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  1. Stenson, Amy MSc, BSc
  2. Chaplin, Emma J. BSc
  3. Houchen-Wolloff, Linzy PhD
  4. Singh, Sally J. PhD


Purpose: Incremental shuttle walk tests (ISWTs) are routinely conducted as outcome measures in pulmonary rehabilitation (PR) assessments and in clinical trials; however, there is a paucity of data describing the impact of simply conducting an exercise test and the change produced in the perceived ability of the individual to perform exercise subsequently, which may in turn influence therapy and study outcomes.


Methods: We conducted a prospective observational cohort study at Glenfield Hospital, Leicester, UK (University Hospitals of Leicester NHS Trust). At initial PR assessment, we asked patients pre- and post-practice ISWT to report confidence in three areas (walking at home [Q1], managing breathlessness [Q2], and performing an ISWT [Q3]) based on a visual analog scale (0-10).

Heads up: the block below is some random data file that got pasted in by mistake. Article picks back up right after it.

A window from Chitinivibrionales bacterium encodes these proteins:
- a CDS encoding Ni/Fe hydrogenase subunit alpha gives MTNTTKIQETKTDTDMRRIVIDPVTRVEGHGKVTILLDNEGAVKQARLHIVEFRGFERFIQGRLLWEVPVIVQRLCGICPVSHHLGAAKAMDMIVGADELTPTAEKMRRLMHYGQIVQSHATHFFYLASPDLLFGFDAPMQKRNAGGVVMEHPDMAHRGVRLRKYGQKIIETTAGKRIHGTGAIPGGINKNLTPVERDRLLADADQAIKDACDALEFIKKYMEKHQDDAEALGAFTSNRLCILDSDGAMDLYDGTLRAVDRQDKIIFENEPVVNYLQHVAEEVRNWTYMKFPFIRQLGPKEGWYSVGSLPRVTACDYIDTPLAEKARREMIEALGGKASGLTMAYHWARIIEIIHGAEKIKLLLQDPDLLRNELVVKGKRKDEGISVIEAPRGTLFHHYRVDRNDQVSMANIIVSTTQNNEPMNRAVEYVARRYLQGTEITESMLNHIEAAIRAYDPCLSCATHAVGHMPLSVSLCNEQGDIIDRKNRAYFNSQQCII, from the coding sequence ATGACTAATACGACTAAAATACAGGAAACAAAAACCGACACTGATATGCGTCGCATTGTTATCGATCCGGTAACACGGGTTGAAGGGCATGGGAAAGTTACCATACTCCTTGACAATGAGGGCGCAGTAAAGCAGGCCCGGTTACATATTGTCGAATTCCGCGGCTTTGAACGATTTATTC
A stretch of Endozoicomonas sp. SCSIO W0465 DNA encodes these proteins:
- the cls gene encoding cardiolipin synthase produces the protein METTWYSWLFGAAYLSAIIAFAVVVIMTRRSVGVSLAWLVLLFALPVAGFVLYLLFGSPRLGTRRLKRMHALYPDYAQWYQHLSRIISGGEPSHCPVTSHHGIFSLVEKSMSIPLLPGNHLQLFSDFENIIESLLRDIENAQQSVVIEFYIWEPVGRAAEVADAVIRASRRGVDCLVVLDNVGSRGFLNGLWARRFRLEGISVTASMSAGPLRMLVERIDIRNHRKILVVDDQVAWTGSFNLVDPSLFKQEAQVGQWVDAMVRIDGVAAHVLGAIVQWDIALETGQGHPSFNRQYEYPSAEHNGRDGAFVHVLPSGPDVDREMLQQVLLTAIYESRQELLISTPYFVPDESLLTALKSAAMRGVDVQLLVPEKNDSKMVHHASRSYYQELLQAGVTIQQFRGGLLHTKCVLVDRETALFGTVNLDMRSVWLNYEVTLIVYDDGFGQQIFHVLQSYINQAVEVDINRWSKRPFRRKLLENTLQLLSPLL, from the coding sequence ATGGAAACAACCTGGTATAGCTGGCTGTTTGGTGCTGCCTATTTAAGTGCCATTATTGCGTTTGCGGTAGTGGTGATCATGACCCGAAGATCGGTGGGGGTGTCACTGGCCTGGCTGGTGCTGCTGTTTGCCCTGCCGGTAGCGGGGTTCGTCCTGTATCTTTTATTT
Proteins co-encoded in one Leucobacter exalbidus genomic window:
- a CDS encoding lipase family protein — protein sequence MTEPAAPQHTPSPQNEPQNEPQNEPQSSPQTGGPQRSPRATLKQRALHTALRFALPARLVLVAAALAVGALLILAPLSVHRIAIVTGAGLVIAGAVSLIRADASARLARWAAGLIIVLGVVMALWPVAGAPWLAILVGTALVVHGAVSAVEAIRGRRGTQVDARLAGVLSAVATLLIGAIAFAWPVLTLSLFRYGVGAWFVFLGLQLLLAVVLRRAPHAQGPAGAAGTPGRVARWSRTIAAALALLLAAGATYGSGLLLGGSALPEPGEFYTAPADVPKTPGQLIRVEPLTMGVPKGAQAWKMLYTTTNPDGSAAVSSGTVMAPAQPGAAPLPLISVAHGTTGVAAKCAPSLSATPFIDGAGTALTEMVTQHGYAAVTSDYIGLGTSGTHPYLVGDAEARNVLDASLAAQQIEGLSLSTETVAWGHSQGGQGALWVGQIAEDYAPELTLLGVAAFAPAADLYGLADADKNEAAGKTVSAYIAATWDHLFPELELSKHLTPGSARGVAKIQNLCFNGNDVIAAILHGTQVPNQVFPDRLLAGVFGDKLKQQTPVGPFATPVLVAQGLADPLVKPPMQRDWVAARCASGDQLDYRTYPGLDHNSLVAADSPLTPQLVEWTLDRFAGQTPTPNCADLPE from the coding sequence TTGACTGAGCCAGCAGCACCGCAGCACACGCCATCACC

Results: A total of 100 patients with chronic respiratory disease (age 68.0 +/- 10.3 yr, male 49%, chronic obstructive pulmonary disease 63%, Medical Research Council 2-5) completed visual analog scale confidence questions pre- and post-practice ISWT. Confidence in all questions improved after a practice ISWT (all P < .01 Wilcoxon signed rank). A statistically significant improvement in ISWT distance was noted (practice ISWT 207.3 +/- 132.7 m to second ISWT 227.4 +/- 142.0 m, mean difference = 20.1 m). No association was found between changes in confidence and changes between walk 1 and walk 2 (r2 = [Q1] -0.04, [Q2] -0.09, [Q3] 0.04, P >.05).


Conclusions: Confidence increased in all areas post-practice ISWT, but this was not related to changes in performance. However, this change may be an important consideration when designing research trials as exercise behaviors (eg, walking at home) may be affected by conducting baseline exercise tests.